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A collection of never-before-seen humor pieces—essays, satire, short stories, poetry, cartoons, artwork, and more—from more than 150 of the biggest female comedians today, curated by Amy Solomon, a producer of the hit HBO shows Silicon Valley and Barry.
With contributions from:
Lolly Adefope • Maria Bamford • Aisling Bea • Lake Bell • Rachel Bloom • Rhea Butcher • Nicole Byer • D’Arcy Carden • Aya Cash • Karen Chee • Margaret Cho • Mary H.K. Choi • Amanda Crew • Rachel Dratch • Beanie Feldstein • Jo Firestone • Briga Heelan • Samantha Irby • Emily V. Gordon • Patti Harrison • Mary Holland • Jen Kirkman • Lauren Lapkus • Riki Lindhome • Kate Micucci • Natalie Morales • Aparna Nancherla • Yvonne Orji • Lennon Parham • Chelsea Peretti • Alexandra Petri • Natasha Rothwell • Amber Ruffin • Andrea Savage • Kristen Schaal • Megan Stalter • Beth Stelling • Cecily Strong • Sunita Mani • Geraldine Viswanathan • Michaela Watkins • Mo Welch • Sasheer Zamata • and many more.
More than four decades ago, the groundbreaking book Titters: The First Collection of Humor by Women showcased the work of some of the leading female comedians of the 1970s like Gilda Radner, Candice Bergen, and Phyllis Diller. The book became an essential time capsule of an era, the first of its kind, that opened doors for many more funny women to smash the comedy glass-ceiling.
Today, brilliant women continue to push the boundaries of just how funny—and edgy—they can be in a field that has long been dominated by men. In Notes from the Bathroom Line, Amy Solomon brings together all-new material from some of the funniest women in show business today—award-winning writers, stand-up comedians, actresses, cartoonists, and more.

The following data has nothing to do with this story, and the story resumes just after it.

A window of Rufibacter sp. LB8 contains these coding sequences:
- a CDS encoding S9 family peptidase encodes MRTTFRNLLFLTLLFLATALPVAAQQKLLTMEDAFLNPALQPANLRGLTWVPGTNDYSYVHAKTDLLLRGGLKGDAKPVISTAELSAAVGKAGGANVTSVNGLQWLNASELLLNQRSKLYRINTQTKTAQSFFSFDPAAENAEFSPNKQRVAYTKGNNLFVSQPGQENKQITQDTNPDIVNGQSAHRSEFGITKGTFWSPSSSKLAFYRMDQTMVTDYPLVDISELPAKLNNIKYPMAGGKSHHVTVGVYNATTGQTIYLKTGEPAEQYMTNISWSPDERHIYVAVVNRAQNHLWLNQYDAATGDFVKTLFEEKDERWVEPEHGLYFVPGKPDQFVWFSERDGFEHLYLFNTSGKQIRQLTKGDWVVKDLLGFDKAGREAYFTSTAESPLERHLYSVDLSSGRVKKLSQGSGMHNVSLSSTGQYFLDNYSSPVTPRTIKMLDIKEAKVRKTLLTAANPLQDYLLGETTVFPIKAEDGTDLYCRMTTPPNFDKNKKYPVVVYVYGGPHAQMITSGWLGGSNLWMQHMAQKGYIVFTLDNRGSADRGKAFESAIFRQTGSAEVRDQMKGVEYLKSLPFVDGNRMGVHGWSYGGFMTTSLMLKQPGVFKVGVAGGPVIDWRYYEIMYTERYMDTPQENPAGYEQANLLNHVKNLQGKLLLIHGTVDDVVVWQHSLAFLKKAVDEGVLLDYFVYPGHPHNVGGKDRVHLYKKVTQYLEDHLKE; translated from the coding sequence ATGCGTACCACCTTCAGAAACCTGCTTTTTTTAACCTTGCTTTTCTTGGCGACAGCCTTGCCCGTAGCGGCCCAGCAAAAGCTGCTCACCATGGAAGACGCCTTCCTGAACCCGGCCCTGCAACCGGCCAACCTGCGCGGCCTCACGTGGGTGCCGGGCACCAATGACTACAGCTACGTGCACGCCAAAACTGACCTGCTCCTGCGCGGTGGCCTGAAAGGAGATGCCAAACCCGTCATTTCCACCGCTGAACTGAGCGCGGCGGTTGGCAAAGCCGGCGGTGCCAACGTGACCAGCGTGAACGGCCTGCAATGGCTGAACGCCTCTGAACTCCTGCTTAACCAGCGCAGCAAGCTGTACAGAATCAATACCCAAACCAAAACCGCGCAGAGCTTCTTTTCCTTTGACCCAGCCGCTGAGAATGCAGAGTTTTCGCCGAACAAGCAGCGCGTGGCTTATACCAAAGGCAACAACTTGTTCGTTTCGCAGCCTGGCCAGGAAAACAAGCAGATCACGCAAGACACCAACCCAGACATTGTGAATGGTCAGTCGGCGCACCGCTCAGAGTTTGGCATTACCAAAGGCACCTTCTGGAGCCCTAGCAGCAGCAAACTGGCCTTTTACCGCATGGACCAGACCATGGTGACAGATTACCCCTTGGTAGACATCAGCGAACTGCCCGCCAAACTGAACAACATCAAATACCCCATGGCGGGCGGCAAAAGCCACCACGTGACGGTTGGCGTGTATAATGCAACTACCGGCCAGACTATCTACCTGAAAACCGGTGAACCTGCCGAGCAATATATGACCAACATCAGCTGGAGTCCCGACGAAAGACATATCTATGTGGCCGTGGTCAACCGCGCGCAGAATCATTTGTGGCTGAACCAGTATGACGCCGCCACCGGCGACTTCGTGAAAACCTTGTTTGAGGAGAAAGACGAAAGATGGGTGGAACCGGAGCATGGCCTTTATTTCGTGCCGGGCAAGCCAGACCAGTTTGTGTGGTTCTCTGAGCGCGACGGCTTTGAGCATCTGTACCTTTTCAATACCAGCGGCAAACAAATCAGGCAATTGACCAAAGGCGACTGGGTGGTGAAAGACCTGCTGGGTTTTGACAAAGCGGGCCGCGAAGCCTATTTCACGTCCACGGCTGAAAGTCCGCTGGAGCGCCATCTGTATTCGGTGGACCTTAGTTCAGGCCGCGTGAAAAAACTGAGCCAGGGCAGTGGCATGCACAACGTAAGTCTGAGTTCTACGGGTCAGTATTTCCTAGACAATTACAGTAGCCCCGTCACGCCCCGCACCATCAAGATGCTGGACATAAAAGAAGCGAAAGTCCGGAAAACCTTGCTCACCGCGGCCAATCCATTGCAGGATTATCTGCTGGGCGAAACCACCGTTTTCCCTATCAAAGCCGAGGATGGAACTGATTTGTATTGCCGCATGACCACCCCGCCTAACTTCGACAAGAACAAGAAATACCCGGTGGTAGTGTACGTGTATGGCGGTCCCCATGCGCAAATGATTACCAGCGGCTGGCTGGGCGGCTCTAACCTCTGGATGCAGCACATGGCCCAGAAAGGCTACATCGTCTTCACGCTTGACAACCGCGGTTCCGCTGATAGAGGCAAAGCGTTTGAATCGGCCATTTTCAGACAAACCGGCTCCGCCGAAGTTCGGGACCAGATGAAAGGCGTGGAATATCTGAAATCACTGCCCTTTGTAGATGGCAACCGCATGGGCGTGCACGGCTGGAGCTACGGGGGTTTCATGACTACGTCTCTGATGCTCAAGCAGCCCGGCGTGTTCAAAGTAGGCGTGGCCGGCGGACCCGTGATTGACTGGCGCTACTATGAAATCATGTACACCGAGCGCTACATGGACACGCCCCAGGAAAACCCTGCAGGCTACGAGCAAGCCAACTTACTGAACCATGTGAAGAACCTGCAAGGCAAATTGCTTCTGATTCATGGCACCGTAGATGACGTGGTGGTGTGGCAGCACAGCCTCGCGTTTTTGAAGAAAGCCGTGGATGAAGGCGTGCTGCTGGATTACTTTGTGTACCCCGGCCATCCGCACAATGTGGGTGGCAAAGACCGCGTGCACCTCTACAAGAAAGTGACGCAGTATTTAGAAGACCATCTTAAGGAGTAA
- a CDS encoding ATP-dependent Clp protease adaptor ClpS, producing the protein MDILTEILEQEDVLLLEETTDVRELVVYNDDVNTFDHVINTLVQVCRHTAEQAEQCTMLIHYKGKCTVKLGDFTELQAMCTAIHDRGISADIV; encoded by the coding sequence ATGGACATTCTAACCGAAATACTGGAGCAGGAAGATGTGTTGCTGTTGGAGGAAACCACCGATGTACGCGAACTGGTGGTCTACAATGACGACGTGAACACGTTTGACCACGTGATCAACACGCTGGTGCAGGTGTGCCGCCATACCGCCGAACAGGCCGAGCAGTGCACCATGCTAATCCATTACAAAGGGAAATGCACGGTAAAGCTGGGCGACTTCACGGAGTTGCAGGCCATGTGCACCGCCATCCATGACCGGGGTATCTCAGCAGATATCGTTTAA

Notes from the Bathroom Line proves there are no limits to how funny, bad-ass, and revolutionary women can—and continue—to be.
About the Author
Amy Solomon is a producer on HBO’s Silicon Valley and Barry. She currently runs Alec Berg’s production company, where she develops content for film and television. She lives in Los Angeles.
Entertainment takes the shape of a book in this visually arresting, smart, often hilarious package of thoughts, quotes, scripts, songs, drawings, poems and essays. Producer Amy Solomon deftly engages 150+ women in comedy, including Lake Bell, Lennon Parham and Rachel Bloom, to produce first-rate, original content in this highly gift-able book. — Good Morning America
The beautiful thing about some books is their time-capsule quality, how they perfectly preserve a cultural moment between two covers. Amy Solomon has created just such a book with Notes From the Bathroom Line, an eclectic mix of writing, art and "low-grade panic," to quote the subtitle, from a large and rowdy cast of very funny women. — BookPage
Amy Solomon (of Barryand Silicon Valley)has assembled an all-star line-up of female comedians...everyone from Rachel Bloom to Cecily Strong to Beanie Feldstein to contribute to this funny, beautiful, important time capsule of our era. Read if you’re into:women in comedy, baby! — HeyAlma.com
Finally! An anthology of funny women for comedy nerds everywhere. — GOLD Comedy
Laugh out loud. — Cinelinx
... the funniest, best, and most important women in comedy of the here and now. Everything in Notes is funny. — Vulture
Speaking of funny women, they’re here. They’re real. And they’re funny in at least 150 different ways...[Notes] is a collection of heartfelt, silly, at times serious, and generally affirming pieces. — The Interrobang
Amy Solomon has amassed all-new material from, without a doubt, the funniest womxn in comedy today—award-winning writers, stand-up comedians, actresses, cartoonists, and more. Brilliant women have always, and will continue to, push the boundaries of just how funny—and edgy—they can be in a field that has long been dominated by men and Notes from the Bathroom Line is a testament to – and 250-page explosion of – their limitless talent. — Women Writers, Women's Books
This diverse collection finds the funny in nearly every wacky situation ladies can find themselves in. A much-needed dose of delight. — Booklist
Features lists, charts, emails, satirical ads, collage, essays, cartoons, letters, self-portraits...There are also annotated scripts, speeches, advice articles, maps, a horoscope: comic art of all kinds thrown into a blender with a soupy base of truth, as lived by a woman in 21st century America. — Los Angeles Times